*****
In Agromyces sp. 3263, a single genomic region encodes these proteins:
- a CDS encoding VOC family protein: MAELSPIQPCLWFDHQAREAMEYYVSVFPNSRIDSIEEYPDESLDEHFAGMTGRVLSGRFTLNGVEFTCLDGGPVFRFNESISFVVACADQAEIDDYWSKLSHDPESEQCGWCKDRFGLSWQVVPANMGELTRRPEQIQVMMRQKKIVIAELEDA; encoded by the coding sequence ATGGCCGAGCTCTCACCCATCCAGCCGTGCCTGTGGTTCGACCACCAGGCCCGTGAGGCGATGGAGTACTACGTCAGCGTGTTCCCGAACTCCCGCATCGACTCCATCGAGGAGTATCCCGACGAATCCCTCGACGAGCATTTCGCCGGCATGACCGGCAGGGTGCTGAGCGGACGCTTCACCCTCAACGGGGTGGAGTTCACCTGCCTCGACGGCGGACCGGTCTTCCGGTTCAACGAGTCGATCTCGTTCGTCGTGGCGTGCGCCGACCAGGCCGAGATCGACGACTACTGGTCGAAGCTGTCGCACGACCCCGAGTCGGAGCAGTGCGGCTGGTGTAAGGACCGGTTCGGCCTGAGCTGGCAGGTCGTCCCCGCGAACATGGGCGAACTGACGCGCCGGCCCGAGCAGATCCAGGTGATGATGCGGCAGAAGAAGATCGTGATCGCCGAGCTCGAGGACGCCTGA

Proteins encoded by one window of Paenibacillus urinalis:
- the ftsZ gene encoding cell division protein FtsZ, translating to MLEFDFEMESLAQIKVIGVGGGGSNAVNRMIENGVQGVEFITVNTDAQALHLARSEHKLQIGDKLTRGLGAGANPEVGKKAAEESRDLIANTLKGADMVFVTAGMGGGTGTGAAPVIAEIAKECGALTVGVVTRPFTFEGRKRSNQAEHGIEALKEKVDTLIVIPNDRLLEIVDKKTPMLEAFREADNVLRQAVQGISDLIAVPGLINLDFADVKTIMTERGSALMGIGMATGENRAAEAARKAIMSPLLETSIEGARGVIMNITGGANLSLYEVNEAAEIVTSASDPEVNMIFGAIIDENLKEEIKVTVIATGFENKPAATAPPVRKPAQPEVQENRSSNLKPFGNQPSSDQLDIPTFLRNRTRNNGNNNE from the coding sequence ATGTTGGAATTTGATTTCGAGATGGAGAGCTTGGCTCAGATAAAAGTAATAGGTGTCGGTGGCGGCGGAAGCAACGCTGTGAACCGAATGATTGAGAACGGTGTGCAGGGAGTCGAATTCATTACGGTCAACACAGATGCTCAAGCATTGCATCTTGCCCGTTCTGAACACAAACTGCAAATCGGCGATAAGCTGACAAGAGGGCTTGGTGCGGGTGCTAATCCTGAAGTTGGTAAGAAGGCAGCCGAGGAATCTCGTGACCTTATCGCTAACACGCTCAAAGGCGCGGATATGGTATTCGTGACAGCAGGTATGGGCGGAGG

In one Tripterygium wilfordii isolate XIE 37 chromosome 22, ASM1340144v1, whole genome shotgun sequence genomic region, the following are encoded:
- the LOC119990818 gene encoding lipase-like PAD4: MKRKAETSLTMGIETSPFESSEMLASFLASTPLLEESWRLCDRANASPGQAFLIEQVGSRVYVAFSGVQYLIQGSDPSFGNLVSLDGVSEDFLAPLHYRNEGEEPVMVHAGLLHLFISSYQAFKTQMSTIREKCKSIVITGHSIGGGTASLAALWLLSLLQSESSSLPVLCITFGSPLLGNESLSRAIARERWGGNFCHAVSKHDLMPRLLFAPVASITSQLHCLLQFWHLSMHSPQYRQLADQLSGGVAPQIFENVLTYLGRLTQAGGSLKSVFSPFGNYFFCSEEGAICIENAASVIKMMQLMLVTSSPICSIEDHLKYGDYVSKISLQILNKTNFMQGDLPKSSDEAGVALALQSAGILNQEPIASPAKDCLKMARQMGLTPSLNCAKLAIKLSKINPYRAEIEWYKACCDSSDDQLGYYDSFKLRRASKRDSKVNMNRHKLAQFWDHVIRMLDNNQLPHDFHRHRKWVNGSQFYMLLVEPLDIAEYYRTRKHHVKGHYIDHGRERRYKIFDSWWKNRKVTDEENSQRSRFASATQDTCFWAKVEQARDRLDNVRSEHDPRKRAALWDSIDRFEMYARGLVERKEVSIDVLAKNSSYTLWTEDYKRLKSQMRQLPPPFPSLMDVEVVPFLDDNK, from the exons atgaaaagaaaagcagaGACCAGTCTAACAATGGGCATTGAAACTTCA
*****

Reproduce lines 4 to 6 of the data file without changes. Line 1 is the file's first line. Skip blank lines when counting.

- the ftsZ gene encoding cell division protein FtsZ, translating to MLEFDFEMESLAQIKVIGVGGGGSNAVNRMIENGVQGVEFITVNTDAQALHLARSEHKLQIGDKLTRGLGAGANPEVGKKAAEESRDLIANTLKGADMVFVTAGMGGGTGTGAAPVIAEIAKECGALTVGVVTRPFTFEGRKRSNQAEHGIEALKEKVDTLIVIPNDRLLEIVDKKTPMLEAFREADNVLRQAVQGISDLIAVPGLINLDFADVKTIMTERGSALMGIGMATGENRAAEAARKAIMSPLLETSIEGARGVIMNITGGANLSLYEVNEAAEIVTSASDPEVNMIFGAIIDENLKEEIKVTVIATGFENKPAATAPPVRKPAQPEVQENRSSNLKPFGNQPSSDQLDIPTFLRNRTRNNGNNNE from the coding sequence ATGTTGGAATTTGATTTCGAGATGGAGAGCTTGGCTCAGATAAAAGTAATAGGTGTCGGTGGCGGCGGAAGCAACGCTGTGAACCGAATGATTGAGAACGGTGTGCAGGGAGTCGAATTCATTACGGTCAACACAGATGCTCAAGCATTGCATCTTGCCCGTTCTGAACACAAACTGCAAATCGGCGATAAGCTGACAAGAGGGCTTGGTGCGGGTGCTAATCCTGAAGTTGGTAAGAAGGCAGCCGAGGAATCTCGTGACCTTATCGCTAACACGCTCAAAGGCGCGGATATGGTATTCGTGACAGCAGGTATGGGCGGAGG

In one Tripterygium wilfordii isolate XIE 37 chromosome 22, ASM1340144v1, whole genome shotgun sequence genomic region, the following are encoded:
- the LOC119990818 gene encoding lipase-like PAD4: MKRKAETSLTMGIETSPFESSEMLASFLASTPLLEESWRLCDRANASPGQAFLIEQVGSRVYVAFSGVQYLIQGSDPSFGNLVSLDGVSEDFLAPLHYRNEGEEPVMVHAGLLHLFISSYQAFKTQMSTIREKCKSIVITGHSIGGGTASLAALWLLSLLQSESSSLPVLCITFGSPLLGNESLSRAIARERWGGNFCHAVSKHDLMPRLLFAPVASITSQLHCLLQFWHLSMHSPQYRQLADQLSGGVAPQIFENVLTYLGRLTQAGGSLKSVFSPFGNYFFCSEEGAICIENAASVIKMMQLMLVTSSPICSIEDHLKYGDYVSKISLQILNKTNFMQGDLPKSSDEAGVALALQSAGILNQEPIASPAKDCLKMARQMGLTPSLNCAKLAIKLSKINPYRAEIEWYKACCDSSDDQLGYYDSFKLRRASKRDSKVNMNRHKLAQFWDHVIRMLDNNQLPHDFHRHRKWVNGSQFYMLLVEPLDIAEYYRTRKHHVKGHYIDHGRERRYKIFDSWWKNRKVTDEENSQRSRFASATQDTCFWAKVEQARDRLDNVRSEHDPRKRAALWDSIDRFEMYARGLVERKEVSIDVLAKNSSYTLWTEDYKRLKSQMRQLPPPFPSLMDVEVVPFLDDNK, from the exons atgaaaagaaaagcagaGACCAGTCTAACAATGGGCATTGAAACTTCA